• Kyle goes through an even nastier BSoD in "Cartmanland" where Cartman spends the million dollars he got from his dead grandmother on an amusement park that no one, not even his friends, can go to but him. Kyle tries to sneak into the park, but fails due to the massive pain his hemorrhoids are giving him. Kyle's condition grows worse when he sees a news report of proclaiming Cartman a genius for his business strategy. Kyle then renounces his faith in God and slowly gives up on life, allowing himself to slowly die to his infection. It isn't until Cartman actually suffers for his karma that Kyle snaps out of it.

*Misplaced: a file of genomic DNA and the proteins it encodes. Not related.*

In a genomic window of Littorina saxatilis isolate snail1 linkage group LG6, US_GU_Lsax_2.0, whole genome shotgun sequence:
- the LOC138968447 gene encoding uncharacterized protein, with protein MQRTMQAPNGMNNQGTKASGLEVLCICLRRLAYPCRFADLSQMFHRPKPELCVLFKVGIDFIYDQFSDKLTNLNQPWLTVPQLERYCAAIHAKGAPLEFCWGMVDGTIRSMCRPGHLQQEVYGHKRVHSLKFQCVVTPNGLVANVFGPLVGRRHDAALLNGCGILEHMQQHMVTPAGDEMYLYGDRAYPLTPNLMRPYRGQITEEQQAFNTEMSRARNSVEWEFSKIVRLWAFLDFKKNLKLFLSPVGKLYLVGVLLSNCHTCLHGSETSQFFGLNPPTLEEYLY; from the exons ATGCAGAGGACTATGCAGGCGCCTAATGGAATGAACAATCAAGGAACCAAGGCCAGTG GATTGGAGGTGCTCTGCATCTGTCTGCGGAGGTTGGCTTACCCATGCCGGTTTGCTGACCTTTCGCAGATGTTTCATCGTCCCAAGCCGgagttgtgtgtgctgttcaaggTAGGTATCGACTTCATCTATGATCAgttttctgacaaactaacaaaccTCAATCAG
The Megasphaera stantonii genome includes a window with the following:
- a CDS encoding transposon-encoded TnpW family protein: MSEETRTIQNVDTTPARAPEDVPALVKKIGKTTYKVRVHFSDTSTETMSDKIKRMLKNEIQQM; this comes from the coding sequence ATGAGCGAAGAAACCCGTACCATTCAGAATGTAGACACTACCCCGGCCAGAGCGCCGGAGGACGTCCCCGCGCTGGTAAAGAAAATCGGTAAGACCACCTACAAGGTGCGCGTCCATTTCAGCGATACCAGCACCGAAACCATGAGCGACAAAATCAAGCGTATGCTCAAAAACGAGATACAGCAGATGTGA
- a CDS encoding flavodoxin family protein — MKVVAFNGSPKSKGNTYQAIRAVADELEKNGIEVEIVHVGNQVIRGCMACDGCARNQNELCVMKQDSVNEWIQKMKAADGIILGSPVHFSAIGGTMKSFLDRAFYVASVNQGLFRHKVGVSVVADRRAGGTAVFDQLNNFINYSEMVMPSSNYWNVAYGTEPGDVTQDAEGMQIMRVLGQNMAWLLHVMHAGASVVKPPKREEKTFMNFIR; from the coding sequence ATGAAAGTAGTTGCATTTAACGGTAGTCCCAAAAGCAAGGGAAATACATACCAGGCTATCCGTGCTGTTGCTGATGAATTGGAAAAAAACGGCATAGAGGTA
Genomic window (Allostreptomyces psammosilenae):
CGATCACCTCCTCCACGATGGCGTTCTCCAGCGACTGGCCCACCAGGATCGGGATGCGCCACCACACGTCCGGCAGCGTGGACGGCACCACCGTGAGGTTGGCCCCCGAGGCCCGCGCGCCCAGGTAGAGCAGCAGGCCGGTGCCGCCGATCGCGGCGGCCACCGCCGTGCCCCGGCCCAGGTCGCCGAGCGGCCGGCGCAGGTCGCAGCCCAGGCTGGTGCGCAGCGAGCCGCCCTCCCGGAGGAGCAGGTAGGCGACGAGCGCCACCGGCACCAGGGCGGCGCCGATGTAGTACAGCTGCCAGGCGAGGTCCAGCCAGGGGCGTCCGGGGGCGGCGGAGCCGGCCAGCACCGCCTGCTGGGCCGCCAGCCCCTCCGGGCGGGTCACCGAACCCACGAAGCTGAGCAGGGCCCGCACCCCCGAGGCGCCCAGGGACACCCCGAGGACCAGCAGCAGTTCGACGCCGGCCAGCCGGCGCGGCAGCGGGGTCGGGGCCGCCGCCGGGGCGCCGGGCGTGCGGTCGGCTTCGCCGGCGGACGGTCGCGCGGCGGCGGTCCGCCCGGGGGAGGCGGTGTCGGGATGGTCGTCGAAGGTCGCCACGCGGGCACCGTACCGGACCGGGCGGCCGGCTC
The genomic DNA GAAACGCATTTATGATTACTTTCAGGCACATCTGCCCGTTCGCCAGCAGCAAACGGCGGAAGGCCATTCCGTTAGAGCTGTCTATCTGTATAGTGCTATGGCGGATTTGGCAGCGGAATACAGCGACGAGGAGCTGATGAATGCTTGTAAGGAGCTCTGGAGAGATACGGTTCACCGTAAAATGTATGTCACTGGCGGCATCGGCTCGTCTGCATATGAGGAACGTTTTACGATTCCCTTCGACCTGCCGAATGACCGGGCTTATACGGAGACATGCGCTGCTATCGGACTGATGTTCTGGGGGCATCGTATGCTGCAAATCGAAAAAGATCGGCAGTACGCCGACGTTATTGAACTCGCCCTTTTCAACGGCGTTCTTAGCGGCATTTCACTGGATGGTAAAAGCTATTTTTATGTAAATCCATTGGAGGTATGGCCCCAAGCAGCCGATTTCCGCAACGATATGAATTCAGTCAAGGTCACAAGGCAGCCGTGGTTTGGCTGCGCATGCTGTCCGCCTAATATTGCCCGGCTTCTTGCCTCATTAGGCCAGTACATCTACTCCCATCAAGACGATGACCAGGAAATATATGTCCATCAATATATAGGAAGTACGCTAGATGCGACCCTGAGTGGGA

• Stan gets a really bad one in "Raisins" after Wendy broke up with him, which made him become one of the Goths. He gets better after Butters gives him and the other Goths a pep talk.
    • Cartman suffers one in "Stunning and Brave" where, after his attempt to strike back at the school's new PC Principal fails and ends with him getting beaten within an inch of his life, admits to his friends on his hospital bed that the new principal has won and that it's best that he needs to accept it and turn over a new leaf.
  • Two notable examples in Star Wars: The Clone Wars:
    • In "Storm Over Ryloth", Ahsoka gets one when she loses most of her squadron failing to break through the blockade over Ryloth. She snaps out of it in the episode's third act.
    • In "The Lawless", Obi-Wan gets this when Darth Maul murders Duchess Satine.
  • Star Wars Rebels: